Indeed, if the execution of the said obligation is simply more difficult or more expensive, the force majeure event will not be characterized, since alternative measures could have been implemented. For this reason, force majeure should not normally apply to an obligation subject of payment as obligations that cannot be executed during the crisis could be postponed and be executed as soon as the situation allows it (i.e. when the peak of the pandemic has passed or when the ban has been lifted).
On the other hand, if it appears that it is still possible to execute it (i.e. by replacing the goods, by relocating production to other sites, or by using alternative supply mechanisms) the force majeure event cannot be characterized. The revision of the contract by the Judge must be considered. Therefore, the Saudi Supreme Court ruled that this situation gives the Judge the power to proceed to an amendment of the contract.
This power granted to the Saudi Judge is thus limited to the revision of the lease contract and the contract of service. We could perhaps reproach to the Court of not generalizing this procedure to all contracts that may have been affected by the Covid-19 pandemic. It is perhaps the “mistrust” in such a procedure which would allow the judge to enter into “the matter of the parties to the contract” which could justify this high level of precaution.
In fact, unlike several other jurisdictions, the Lebanese Law does not provide any specific legal framework for contractual issues arising from unforeseen events and does not grant the Judge the power to restore the contractual equilibrium.
The ruling of the Saudi High Court of Justice clearly proves the willingness of the Saudi Judge to intervene in the contract to restore the contractual balance during this crisis. We sincerely hope that the Lebanese Courts follow the movement or be inspired by such decision. Indeed, in light of the international health crisis that the world is facing, which is unfortunately added to the terrible economic crisis Lebanon is going through, it is difficult to imagine how contracts could survive without the intervention of the Lebanese Judge who could intervene when an unforeseen event altering the contractual balance occurs. Of course, the legal concept of the theory of unforeseeability (la théorie de l’imprévision) is not applicable in Lebanon through the application of the now outdated French Precedent- the famous Craponne ruling of 1876 – but the principles of justice and contractual solidarity should be respected today.
Nonetheless, and despite the absence of explicit legal provisions, it is common for the parties to a contract to include a clause that mitigates the consequences of unforeseen events when a substantial change in the value of the contract occurs. Such clauses, which aim to restore the contract’s equilibrium, are valid in Lebanon based on the principle of contractual freedom. Other clauses may as well be included in the contract such as a “force majeure clause” or a “penalty clause”. However, these clauses may be declared void and null- or simply suspended- regarding the sanitary crisis as stated in the Saudi Supreme Court decision.
B. The consequences of Covid-19 regarding the contractual stipulations.
Parties may have provided for clauses that govern the occurrence of unforeseeable events that could affect the contract.
Indeed, the force majeure rules are not of public order. Therefore, parties may include in their contract a clause that:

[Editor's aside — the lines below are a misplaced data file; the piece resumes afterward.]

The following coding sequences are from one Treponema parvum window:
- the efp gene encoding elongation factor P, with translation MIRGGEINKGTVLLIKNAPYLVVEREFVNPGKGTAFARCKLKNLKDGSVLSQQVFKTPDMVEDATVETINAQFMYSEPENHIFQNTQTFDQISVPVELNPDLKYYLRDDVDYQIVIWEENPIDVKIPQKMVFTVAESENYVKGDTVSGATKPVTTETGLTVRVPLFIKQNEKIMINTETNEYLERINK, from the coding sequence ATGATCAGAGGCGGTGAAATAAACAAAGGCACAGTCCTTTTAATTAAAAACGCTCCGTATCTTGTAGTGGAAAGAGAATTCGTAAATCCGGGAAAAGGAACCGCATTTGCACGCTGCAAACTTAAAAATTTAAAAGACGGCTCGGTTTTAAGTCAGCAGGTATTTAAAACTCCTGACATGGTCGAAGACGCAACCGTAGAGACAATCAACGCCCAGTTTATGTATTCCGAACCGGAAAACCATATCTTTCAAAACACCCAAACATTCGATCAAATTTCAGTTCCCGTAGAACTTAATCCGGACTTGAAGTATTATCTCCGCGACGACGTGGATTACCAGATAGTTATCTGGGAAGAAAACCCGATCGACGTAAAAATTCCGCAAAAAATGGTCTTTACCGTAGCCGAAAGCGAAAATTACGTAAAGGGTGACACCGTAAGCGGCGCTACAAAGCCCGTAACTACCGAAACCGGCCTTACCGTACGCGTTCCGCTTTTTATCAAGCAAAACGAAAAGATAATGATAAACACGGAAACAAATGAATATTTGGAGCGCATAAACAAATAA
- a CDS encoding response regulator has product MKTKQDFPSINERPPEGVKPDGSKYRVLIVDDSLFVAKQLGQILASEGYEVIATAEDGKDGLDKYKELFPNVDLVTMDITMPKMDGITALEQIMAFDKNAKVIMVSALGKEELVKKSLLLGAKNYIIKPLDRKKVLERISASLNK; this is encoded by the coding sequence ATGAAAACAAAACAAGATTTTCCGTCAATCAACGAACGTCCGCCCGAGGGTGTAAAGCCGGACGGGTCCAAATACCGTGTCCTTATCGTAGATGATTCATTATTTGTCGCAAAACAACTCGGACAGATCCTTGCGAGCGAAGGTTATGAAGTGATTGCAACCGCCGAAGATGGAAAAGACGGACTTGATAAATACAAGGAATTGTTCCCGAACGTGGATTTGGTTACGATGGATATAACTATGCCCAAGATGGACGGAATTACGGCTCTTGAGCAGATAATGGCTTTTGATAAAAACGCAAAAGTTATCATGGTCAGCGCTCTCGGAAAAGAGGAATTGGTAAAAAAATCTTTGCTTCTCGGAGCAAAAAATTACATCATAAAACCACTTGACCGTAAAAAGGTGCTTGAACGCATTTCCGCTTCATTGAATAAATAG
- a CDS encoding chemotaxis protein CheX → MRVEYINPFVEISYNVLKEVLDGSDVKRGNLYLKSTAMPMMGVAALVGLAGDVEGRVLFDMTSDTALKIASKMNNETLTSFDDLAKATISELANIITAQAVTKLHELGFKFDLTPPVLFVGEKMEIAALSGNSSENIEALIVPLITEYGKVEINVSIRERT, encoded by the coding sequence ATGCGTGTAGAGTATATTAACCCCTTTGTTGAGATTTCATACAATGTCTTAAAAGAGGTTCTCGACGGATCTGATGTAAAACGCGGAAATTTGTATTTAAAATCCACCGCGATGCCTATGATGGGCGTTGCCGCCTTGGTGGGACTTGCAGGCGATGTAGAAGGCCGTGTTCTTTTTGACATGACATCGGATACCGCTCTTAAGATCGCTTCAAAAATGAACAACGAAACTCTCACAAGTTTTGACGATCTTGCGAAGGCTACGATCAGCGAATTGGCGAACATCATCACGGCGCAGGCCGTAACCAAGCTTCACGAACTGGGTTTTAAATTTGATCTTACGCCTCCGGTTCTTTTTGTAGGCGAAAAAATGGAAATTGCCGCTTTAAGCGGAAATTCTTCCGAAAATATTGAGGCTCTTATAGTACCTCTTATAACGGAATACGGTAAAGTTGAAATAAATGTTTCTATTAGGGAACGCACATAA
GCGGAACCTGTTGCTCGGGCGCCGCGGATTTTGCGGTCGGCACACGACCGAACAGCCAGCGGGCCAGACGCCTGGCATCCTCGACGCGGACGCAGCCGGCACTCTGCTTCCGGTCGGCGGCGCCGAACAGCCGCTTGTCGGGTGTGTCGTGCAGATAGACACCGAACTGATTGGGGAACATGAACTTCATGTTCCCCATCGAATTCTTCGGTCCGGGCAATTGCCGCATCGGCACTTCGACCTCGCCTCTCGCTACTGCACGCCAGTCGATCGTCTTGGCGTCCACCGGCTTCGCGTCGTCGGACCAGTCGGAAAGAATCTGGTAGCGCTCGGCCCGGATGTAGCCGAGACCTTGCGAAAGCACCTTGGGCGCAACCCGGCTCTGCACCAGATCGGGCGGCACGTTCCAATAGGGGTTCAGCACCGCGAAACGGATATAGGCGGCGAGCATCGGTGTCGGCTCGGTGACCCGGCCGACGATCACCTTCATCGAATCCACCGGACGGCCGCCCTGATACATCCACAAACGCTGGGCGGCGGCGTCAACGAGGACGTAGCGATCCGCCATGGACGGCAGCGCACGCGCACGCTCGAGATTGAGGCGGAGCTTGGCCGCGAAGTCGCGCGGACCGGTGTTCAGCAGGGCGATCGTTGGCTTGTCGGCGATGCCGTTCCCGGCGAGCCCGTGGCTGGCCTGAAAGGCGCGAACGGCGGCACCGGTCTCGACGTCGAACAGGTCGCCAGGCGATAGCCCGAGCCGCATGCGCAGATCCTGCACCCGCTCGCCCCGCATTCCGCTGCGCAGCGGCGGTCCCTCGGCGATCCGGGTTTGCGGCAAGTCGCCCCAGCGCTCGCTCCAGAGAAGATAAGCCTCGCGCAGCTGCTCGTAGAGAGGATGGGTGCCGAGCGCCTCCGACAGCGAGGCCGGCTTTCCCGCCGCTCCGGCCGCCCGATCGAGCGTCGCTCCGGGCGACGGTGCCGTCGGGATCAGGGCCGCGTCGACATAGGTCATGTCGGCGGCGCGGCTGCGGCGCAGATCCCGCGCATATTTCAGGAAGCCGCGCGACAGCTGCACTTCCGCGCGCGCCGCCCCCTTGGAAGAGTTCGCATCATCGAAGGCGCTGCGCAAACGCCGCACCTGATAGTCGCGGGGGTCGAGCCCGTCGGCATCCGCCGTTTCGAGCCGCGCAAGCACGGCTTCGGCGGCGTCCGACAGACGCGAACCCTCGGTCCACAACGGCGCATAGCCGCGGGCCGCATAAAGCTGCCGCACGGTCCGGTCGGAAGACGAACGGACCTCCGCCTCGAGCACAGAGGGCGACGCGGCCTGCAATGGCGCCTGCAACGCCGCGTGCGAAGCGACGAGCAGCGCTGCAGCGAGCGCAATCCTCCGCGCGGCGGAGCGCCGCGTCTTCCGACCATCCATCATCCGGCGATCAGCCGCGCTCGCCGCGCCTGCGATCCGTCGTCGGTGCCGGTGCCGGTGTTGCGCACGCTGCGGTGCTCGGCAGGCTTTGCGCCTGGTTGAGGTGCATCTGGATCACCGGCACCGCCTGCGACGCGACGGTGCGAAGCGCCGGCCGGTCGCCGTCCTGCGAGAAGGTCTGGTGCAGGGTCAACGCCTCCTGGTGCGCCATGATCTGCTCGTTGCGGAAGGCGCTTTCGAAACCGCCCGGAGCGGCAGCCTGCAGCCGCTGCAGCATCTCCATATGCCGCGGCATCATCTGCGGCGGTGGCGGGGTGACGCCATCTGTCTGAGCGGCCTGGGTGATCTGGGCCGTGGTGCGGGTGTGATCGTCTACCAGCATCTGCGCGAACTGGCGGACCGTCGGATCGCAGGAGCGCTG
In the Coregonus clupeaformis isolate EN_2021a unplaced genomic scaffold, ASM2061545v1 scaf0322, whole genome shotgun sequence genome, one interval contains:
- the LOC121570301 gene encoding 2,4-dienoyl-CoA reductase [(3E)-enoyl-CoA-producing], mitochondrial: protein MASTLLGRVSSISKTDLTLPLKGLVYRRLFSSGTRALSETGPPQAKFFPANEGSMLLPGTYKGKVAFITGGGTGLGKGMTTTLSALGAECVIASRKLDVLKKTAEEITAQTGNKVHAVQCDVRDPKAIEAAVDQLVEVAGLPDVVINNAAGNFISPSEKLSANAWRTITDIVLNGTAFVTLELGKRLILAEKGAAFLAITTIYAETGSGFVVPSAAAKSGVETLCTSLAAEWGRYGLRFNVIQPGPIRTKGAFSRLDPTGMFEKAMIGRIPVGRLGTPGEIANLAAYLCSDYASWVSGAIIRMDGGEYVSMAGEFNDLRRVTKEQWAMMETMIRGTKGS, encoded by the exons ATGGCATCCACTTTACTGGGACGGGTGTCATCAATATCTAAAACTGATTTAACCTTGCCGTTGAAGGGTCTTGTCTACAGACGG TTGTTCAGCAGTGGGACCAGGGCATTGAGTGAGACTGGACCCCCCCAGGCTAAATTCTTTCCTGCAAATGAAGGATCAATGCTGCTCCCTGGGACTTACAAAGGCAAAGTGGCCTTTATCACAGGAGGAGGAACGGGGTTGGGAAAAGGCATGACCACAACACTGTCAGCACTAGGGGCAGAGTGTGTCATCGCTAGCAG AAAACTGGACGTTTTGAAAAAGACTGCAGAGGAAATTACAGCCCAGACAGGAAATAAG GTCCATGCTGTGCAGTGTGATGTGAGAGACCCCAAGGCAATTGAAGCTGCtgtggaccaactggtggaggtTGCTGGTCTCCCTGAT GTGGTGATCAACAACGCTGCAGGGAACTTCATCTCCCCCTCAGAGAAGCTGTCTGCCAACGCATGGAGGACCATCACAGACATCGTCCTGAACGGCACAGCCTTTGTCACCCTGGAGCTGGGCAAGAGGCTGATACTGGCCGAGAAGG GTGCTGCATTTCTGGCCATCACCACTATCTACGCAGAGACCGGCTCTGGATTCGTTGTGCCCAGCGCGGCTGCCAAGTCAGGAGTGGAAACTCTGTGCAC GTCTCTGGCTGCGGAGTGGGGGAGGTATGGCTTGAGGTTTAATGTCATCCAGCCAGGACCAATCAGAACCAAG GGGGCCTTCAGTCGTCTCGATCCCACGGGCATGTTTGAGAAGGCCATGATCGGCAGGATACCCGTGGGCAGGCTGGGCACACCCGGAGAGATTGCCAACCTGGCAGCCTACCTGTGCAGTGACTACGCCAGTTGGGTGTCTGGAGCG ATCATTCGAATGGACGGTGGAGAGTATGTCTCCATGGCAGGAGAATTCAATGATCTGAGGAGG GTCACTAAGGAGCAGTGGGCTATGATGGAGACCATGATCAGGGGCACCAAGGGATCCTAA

– Restricts or extends the legal definition of the force majeure (by stating that the condition of unforeseeability is not required for example) ;
– Provides for a list of events that would automatically be considered as an event of force majeure. Parties may have, for example, included or excluded epidemics or pandemics from the events that could characterize force majeure;
– Modifies the effects of the force majeure, by introducing an obligation to renegotiate the contract.
These clauses shall be interpreted in order to determine whether the Covid-19 outbreak and/or the measures taken by the public authorities may constitute a force majeure event within the terms of the contract.
However, the Saudi Supreme Court decision considers that the force majeure clause (or non-responsibility clause) as well as the penalty clause would be deemed void and null, and “have no effect”.
This movement to exclude such clauses has been seen in some jurisdictions, notably in France, where the government, by an Ordinance of the 26th of March 2020, has established a “legally protected period”. During this period, and in order to take into account the difficulties that may result from the current sanitary crisis, the text provides that certain contractual clauses would be “paralyzed” in order to “sanction the non-execution of an obligation within a specified period”, namely resolutory clauses, penalty clauses and force majeure clauses. The text also provides a mechanism deferring legal and judicial terms and deadlines.
The Lebanese Parliament followed the movement and issued a Law (number 160) that was extended multiple times, by which he suspended the legal, judicial and contractual time limits. Could Lebanese Courts or Lawmakers follow the movement regarding the exclusion of such clauses?
Could contractual freedom be reduced and the will of the parties be nullified in times of crisis? Does the autonomy of the will make no sense in times of crisis? Shall we go against what the parties have voluntarily foreseen?
Despite these few reproaches, in our opinion, the decision of the Saudi Supreme Court is extremely important. The Lebanese Courts and/or lawmakers should follow the movement and start resolving the various and multitude issues raised today by the Covid-19 pandemic.
محكمة” – الأربعاء في 2021/1/27″